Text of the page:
According to the UC Davis Department of History page, "Only a small percentage of history majors become professional historians. ... Leaders in every industry, from business to the arts, can point to their training as history majors as the starting point for their success." Includes a list of skills gained from studying history and a list of famous history majors.
The Career Center provides information about jobs in public history, such as in museums, national and local historical institutions, and historical societies. You can browse history and museum internships from all over the country and view job postings.
Select Communities on the menu to read about AASLH Affinity Communities such as Corporate History "for professionals within corporations or corporate museums who collect and interpret history or use history to market corporations," Legal History, Educators & Interpreters, Emerging History Professionals (EHP), Field Services Alliance (FSA), the AASLH Military History Committee, the Women’s History Affinity Group, the Religious History Affinity Group, the Small Museums Community, and more.
"Archivists appraise, process, catalog, and preserve permanent records and historically valuable documents. Curators oversee collections of artwork and historic items, and may conduct public service activities for an institution. Museum technicians and conservators prepare and restore objects and documents in museum collections and exhibits."
Bureau of Labor Statistics, U.S. Department of Labor, Occupational Outlook Handbook, 2016-17 Edition, Archivists, Curators, and Museum Workers, on the Internet at http://www.bls.gov/ooh/education-training-and-library/curators-museum-technicians-and-conservators.htm (visited April 27, 2016).
"...a brief list of the career opportunities, based on an update of the pamphlet, Careers for Students of History, written by Barbara J. Howe and jointly published by the American Historical Association and the National Council on Public History."
CareerOneStop lists state and national wages and trends, lists knowledge, skills, and abilities needed for work in the field--including knowledge of historical events and their causes, indicators, and effects on civilizations and cultures--generalized and detailed work activities, related occupational profiles, and more.
Bureau of Labor Statistics, U.S. Department of Labor, Occupational Outlook Handbook, 2016-17 Edition, Historians,
on the Internet at http://www.bls.gov/ooh/life-physical-and-social-science/historians.htm (visited April 26, 2016).
Occupation description from CareerOneStop: "Research, analyze, record, and interpret the past as recorded in sources: government and institutional records, newspapers and other periodicals, photographs, interviews, films, electronic media, and unpublished manuscripts, such as personal diaries and letters."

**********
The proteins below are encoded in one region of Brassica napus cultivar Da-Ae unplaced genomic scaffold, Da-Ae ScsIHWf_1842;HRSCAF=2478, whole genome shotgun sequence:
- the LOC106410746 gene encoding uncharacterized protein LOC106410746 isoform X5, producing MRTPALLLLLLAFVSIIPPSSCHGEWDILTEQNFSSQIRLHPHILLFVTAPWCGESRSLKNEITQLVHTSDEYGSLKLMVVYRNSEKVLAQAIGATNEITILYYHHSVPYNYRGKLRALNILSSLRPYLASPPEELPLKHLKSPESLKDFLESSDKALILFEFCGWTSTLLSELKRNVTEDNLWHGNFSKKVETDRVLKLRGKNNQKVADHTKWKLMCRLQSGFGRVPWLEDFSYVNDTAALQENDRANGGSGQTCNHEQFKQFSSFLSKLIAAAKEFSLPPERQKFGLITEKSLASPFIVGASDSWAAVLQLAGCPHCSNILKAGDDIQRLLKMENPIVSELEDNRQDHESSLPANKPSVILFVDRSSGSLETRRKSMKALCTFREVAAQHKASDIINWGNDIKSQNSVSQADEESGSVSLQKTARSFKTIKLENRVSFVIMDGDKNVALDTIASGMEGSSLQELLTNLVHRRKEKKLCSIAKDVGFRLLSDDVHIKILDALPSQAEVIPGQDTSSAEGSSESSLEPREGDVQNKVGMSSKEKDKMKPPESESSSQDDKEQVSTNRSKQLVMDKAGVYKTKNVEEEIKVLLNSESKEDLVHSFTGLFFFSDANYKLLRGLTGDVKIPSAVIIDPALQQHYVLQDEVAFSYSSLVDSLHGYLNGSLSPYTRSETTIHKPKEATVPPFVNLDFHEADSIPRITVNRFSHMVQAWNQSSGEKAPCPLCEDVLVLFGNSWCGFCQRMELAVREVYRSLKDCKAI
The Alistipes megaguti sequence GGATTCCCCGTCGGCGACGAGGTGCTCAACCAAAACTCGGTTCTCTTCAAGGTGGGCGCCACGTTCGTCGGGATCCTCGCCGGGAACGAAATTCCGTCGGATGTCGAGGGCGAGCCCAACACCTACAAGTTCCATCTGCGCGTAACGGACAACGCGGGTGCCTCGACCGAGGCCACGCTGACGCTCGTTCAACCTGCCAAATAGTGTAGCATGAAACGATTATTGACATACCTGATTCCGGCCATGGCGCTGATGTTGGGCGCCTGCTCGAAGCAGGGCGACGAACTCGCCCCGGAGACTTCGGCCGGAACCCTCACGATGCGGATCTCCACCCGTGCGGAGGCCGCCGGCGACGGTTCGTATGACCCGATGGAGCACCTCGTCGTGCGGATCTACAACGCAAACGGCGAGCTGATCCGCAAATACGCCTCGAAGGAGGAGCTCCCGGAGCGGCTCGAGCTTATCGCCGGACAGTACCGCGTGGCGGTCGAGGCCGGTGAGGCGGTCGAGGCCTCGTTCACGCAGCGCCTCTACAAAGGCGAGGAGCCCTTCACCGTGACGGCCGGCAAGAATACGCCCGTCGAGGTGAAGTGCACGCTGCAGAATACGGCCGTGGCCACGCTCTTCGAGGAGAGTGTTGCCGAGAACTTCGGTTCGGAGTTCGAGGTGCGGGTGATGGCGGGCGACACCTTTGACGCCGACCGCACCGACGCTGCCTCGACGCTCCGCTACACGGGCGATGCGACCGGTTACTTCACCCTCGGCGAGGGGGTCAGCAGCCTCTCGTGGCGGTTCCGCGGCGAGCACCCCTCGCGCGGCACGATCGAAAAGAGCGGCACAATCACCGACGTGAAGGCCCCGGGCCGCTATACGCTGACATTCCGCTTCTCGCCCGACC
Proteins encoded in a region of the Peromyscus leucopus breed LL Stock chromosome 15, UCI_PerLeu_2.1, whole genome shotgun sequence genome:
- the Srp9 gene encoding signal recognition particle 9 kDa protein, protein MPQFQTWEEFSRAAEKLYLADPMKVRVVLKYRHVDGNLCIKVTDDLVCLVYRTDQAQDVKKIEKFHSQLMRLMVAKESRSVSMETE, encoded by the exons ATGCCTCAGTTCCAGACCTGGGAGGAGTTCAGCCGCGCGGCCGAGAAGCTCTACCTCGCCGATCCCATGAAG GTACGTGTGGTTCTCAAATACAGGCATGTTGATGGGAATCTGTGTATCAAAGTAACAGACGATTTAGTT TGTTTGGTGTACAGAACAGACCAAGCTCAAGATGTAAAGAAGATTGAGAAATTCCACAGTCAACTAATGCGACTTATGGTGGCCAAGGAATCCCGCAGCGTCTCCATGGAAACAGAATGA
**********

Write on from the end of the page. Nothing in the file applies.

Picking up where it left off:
CareerOneStop lists state and national wages and trends, provides a career video, "Educational Teachers, Postsecondary," lists knowledge, skills, and abilities needed for work in the field, generalized and detailed work activities, related occupational profiles, and more.
"Interpretive and cultural park rangers... help visitors understand and gain an appreciation, which ... advances a park’s mission of protection... [allowing] visitors to see the relevance in the message and importance of the parks they visit. This may include providing interpretive services for: historic sites, historic monuments, wildlife refuges, environmental havens, archeologically significant sites, [and] recreational areas."
CareerOneStop lists state and national wages and trends, lists knowledge, skills, and abilities needed for work in the field, provides a career video, "Museum Technicians and Conservators," generalized and detailed work activities, related occupational profiles, and more.
There are several Centers with tutorials, videos, and e-books. Job & Career Accelerator sections cover occupations, finding a job, resumes and cover letters, applying and interviewing. Learning Express (and not ACC) requires that you register for a free account to access the content. You will also find this database at public libraries.
Career Path: Most museums require a master's degree in an appropriate discipline such as art, history, or natural science, or in museum studies, in addition to practical experience through internships or entry-level museum positions.
Career Path: Volunteering with a local organization is a good way to gain experience and make contacts. Certificates or associate degrees in subjects such as social work, human services, gerontology, or one of the social or behavioral sciences meet most employers' requirements. A bachelor’s degree is usually required for advancement. Most paid executive directors in large organizations have graduate degrees, often in business or public administration, some specifically in nonprofit management.
Career Path: Many enter the occupation with a bachelor’s degree in social work, urban studies, public administration and psychology, as well as other majors. Many employers require a master’s degree in a related field, and supplemental field-specific training and volunteer work.
This playlist "is a web series that answers some of the questions people have about where historians work and what they do. Each month, a different historian will sit down to talk about what they do, how they got their job, what makes their job interesting or challenging, and what they love about their work."